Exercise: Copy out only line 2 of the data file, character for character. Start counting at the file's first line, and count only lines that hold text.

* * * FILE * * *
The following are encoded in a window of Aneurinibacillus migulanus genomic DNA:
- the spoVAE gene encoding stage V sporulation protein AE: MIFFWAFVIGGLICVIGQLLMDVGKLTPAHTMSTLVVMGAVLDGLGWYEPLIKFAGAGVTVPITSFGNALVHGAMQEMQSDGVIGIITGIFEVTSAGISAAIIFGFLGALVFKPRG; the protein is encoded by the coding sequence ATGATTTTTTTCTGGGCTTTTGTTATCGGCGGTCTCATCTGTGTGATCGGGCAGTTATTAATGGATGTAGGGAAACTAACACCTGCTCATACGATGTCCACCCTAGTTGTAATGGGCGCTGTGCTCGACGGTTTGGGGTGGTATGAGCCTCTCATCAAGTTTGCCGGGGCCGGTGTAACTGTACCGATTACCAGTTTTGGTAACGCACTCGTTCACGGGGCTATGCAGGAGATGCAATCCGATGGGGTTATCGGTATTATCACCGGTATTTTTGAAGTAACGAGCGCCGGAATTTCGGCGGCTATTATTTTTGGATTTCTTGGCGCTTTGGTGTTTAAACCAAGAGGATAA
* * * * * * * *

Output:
- the spoVAE gene encoding stage V sporulation protein AE: MIFFWAFVIGGLICVIGQLLMDVGKLTPAHTMSTLVVMGAVLDGLGWYEPLIKFAGAGVTVPITSFGNALVHGAMQEMQSDGVIGIITGIFEVTSAGISAAIIFGFLGALVFKPRG; the protein is encoded by the coding sequence ATGATTTTTTTCTGGGCTTTTGTTATCGGCGGTCTCATCTGTGTGATCGGGCAGTTATTAATGGATGTAGGGAAACTAACACCTGCTCATACGATGTCCACCCTAGTTGTAATGGGCGCTGTGCTCGACGGTTTGGGGTGGTATGAGCCTCTCATCAAGTTTGCCGGGGCCGGTGTAACTGTACCGATTACCAGTTTTGGTAACGCACTCGTTCACGGGGCTATGCAGGAGATGCAATCCGATGGGGTTATCGGTATTATCACCGGTATTTTTGAAGTAACGAGCGCCGGAATTTCGGCGGCTATTATTTTTGGATTTCTTGGCGCTTTGGTGTTTAAACCAAGAGGATAA